Friday, January 27, 2012

You say biscuits. I say scones. Or vise versa.

This month we made scones. Or biscuits*. Or something resembling them.

It was back to basics time.

This month was all about experimentation, and learning about the chemistry and science of baking. Fat plus flour plus kneeding or folding equals light and fluffy or soft and gooey or layered and flaky.

Or something.

Blog-checking lines: Audax Artifex was our January 2012 Daring Bakers’ host. Aud worked tirelessly to master light and fluffy scones (a/k/a biscuits) to help us create delicious and perfect batches in our own kitchens!


Which is to say, were it a different month, I might have made four or five batches of biscuits/scones (especially because this recipe is tiny tiny so you can make them for two people and eat them ALL for breakfast/dinner and not worry about it one bit) but this month got away from me and it never happened.

Alas, I only made one set, but I will make more in the future.

ready for the oven.
This is one of those recipes that is so easy it's hard. For example, there are just five ingredients, so there's no place to hide old baking soda or non-sifted flour. In fact, for these scones I actually triple-sifted the flour. Triple. Sifted. (And I guess you should too.)

And! The sifting occurred from a great height, so as to incorporate as much air into the flour as possible. (And, by the way, to create as big of a mess as possible.)

After triple sifting, you get to rub in the fat with your fingers. I am all for any recipe where I get to use my hands. I love the feel of the flour and the butter and the goodness all in between my fingers. Oh yes I do.

Also, this recipe suggests grating the butter and then freezing it for a bit before incorporation. (I might need to admit that grating butter was also one of the most fun things I've done in the kitchen in a long time.)

breakfast accompaniment, but sweet. in this way I am honoring both America and Australia*.
The recipe becomes a choose-your-own-adventure-experience at this point, when you get to decide if you're going to knead or fold the dough.  Kneading makes soft lovely scones and folding makes flaky layered scones. Either way, the dough is sticky and it makes you worry.  (I folded.)

Don't worry. It will work out.

Cut your scones using a floured cutter that is open on top and round and thin-walled and blah blah blah you're going to end up just using a butter knife and cutting them apart because you have nothing resembling a biscuit cutter in your house and the description in the recipe makes you nervous.

Note: I need a biscuit cutter. Apparently the method of using an over-turned drinking glass just isn't going to cut it any more (pun definitely intended).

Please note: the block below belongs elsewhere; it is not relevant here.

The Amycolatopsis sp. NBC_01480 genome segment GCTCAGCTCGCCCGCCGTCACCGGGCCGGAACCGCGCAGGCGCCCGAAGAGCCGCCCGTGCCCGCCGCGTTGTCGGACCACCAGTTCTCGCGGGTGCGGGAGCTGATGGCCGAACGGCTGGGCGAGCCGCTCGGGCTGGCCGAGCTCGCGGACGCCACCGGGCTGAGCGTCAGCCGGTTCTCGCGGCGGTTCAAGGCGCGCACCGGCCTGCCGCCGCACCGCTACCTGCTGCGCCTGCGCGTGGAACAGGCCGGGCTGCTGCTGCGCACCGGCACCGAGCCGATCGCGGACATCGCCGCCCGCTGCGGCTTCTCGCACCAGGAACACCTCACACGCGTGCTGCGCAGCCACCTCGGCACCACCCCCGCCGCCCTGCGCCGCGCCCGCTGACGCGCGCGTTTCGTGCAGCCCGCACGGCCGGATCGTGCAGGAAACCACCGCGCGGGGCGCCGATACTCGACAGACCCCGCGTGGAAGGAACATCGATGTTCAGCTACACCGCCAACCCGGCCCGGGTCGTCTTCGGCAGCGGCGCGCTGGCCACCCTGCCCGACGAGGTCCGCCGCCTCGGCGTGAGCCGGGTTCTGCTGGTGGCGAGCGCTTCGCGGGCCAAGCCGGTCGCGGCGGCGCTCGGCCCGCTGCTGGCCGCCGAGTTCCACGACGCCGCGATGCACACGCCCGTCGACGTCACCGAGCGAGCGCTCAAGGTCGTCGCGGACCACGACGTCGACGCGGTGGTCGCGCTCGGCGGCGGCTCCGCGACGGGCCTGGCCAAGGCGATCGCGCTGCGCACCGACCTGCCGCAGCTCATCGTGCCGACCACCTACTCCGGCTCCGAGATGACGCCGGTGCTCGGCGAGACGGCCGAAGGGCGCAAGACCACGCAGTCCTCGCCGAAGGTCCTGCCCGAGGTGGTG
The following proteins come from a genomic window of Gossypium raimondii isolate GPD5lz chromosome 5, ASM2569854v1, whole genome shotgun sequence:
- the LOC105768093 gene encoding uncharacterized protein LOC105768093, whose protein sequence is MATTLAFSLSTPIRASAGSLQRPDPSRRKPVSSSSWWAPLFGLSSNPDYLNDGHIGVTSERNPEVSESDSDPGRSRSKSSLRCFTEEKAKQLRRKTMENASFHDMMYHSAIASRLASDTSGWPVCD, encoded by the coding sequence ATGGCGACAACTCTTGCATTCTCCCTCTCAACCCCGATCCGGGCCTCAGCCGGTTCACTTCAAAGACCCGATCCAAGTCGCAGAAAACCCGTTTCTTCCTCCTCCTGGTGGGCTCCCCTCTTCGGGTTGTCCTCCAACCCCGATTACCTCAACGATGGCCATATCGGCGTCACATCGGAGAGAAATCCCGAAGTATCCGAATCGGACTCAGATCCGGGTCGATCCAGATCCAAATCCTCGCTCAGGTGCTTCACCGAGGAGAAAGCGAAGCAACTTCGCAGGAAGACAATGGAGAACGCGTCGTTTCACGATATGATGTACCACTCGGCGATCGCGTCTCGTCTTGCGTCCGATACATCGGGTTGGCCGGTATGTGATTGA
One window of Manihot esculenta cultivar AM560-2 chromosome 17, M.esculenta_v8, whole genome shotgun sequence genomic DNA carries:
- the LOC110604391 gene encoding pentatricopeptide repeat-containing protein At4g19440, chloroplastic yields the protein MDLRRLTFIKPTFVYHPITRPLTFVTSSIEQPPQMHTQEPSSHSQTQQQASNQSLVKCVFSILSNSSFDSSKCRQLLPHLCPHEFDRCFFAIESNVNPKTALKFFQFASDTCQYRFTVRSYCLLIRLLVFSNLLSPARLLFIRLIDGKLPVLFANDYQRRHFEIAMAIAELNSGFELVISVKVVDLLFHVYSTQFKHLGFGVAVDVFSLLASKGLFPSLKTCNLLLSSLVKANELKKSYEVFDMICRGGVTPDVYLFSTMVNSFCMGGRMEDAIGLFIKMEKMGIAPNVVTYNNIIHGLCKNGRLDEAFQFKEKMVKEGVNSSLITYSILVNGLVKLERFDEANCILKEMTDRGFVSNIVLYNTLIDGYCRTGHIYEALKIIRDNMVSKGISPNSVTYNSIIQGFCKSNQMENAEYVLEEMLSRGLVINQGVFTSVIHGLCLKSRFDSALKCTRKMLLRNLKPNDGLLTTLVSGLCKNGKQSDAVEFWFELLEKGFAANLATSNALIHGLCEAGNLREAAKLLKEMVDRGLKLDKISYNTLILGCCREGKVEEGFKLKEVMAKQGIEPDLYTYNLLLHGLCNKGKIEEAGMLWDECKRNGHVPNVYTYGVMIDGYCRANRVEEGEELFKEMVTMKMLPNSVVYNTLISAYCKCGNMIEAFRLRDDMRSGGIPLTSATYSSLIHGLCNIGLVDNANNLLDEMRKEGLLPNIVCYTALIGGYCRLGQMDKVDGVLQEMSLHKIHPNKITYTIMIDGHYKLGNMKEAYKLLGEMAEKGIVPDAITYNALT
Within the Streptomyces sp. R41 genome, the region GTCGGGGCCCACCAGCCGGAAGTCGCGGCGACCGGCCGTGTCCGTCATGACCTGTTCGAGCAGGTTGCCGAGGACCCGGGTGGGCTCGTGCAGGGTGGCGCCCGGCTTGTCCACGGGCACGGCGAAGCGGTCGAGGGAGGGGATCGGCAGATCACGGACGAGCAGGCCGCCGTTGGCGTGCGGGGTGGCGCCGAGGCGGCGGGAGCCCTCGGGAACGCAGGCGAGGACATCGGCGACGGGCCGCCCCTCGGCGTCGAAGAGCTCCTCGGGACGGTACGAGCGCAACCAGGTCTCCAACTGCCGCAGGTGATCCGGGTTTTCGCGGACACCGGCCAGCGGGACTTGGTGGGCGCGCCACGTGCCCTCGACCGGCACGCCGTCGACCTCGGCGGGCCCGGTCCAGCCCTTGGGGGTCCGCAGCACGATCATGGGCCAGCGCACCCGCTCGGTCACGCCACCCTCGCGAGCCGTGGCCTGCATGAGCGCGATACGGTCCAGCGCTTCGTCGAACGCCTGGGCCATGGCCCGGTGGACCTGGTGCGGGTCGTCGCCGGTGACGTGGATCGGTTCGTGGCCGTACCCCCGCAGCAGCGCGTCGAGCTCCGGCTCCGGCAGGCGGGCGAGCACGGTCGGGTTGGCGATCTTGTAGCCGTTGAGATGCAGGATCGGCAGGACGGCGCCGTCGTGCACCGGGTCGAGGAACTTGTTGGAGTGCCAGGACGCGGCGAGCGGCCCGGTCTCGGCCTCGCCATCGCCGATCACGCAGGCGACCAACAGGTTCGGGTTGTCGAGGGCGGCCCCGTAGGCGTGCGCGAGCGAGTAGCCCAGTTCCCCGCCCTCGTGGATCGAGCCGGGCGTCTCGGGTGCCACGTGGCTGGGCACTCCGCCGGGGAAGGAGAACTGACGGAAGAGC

layers? almost.

Results were mixed. Joe thought they were divine and I thought they needed work. Sounds about right, doesn't it?

Next up: I'm going to make something that our host Audax calls a "fairy ring" in which he adds sprinkles (which Australians call "hundreds and thousands") to the dough and then ices and adds more sprinkles once baked. Anything with sprinkles is good by me.

Really. Anything.

* Apparently, in Australia these are called scones. They are usually cut out but then put on the baking sheet so that the sides touch and everything stays soft. They are eaten with jam over tea. They are not the North American scones (which are wedge-shaped and lumpy and fruity and dry and wonderful) but rather what are called baking soda biscuits in the States, which Americans eat with butter and turkey for dinner as a savory side. (Which, by the way, Australians would call "savoury.")

Also, one should note that buttermilk biscuits (to Americans) would be called buttermilk scones to Australians, and would still be eaten as a sweet, not with chicken-fried-chicken. These are American, according to our Australian host. And so, I thank you, Southern America, for buttermilk and the biscuits that come from them. But I didn't make those this time, because it seemed beside the point.

Sunday, January 22, 2012

For external use only

The second of my disclaimer series. 

embroidery on former bed sheet (cotton) in super awesome (and by awesome I mean gaudy/ridiculous) Goodwill found frame.

Friday, January 20, 2012

Eating citrus rinds

is delicious. Once they're candied.

Here's how to make your own:

1. Juice your citrus. I used three mid-sized grapefruits, but any citrus will work. (Drink juice.)

2. Cut citrus into fourths and use a grapefruit spoon to scrape out the insides--all the fruit and casings--leaving just the beautiful white pith and rind.

smoosh like so.
 3. Smoosh the quarters of rind with your hand and cut into strips.

cut like so.

4. Boil some water. Throw the strips into the water and simmer for five minutes.

strips awaiting three boiling sessions.

5. Drain. Boil some more water. Throw the strips into the water and simmer for five minutes.

6. Again (three boil sessions). (You're boiling off the bitterness.)

7. Now put a cup of water and a cup and a half of sugar in a heavy-bottomed sauce pan and bring it to a boil.

8. Add the thrice-boiled rind strips to the sugar syrup and simmer on medium-low for about 90 minutes, or until soft and amazing.
strips soaking up sugar and love.

9. Using tongs, pull out the rinds a few at a time. Roll them in sugar, and leave them on a drying rack to dry.

10. Eat. Yum. Seriously.

Wednesday, January 18, 2012

How I like to party

stairway bunting

With bunting. (as if you didn't know!)

We held a dinner party to celebrate my birth, and I decided that we needed a bit of updated festivity.  With fabric scraps in hand, I added said festivity in a matter of hours.  You can too! Here's what I discovered: you can sew a zigzag stitch right over yarn!

This means sewing bunting is amazingly easy.  No need to sew each flag separately; not cutting thread between them and back stitching and blah blah blah.

Here's all you have to do:

1. Cut triangles of fabric
2. Pull out spare yarn
3. Turn sewing machine to zigzag stitch
4. Place yarn under needle

Fireplace bunting
5. Sew a few inches
6. Place triangle wrong-side-up underneath yarn
7. Sew
8. Repeat steps 5-7 until you've used up your triangles
9. Hang

Spurred on by quick bunting, I opted to make a table runner the same way. This time I pinned the triangles and yarn, but still zigzagged my way across the swath of fabric (a sliver of a drape I scored at Goodwill for something like four bucks.)

party on the table.

Also, I made a baby bunting for the cake.  This required bamboo skewers (two), twine (mine was black), and tiny tiny diamonds of fabric (double-sided triangles).  I folded the diamonds over on themselves, over the twine, and used glue dots (you know, the scrapbooking kind) to keep them closed. Tie the twine to the skewers, skew, and you're ready to go. Instant cake party.

Instant cake party

And lastly, scraps of joy for the light fixture. (These are modeled after miss dottie angel's sprightly spring scraps. Hers are vintage wallpaper scraps, but mine are actual scraps from the bunting.)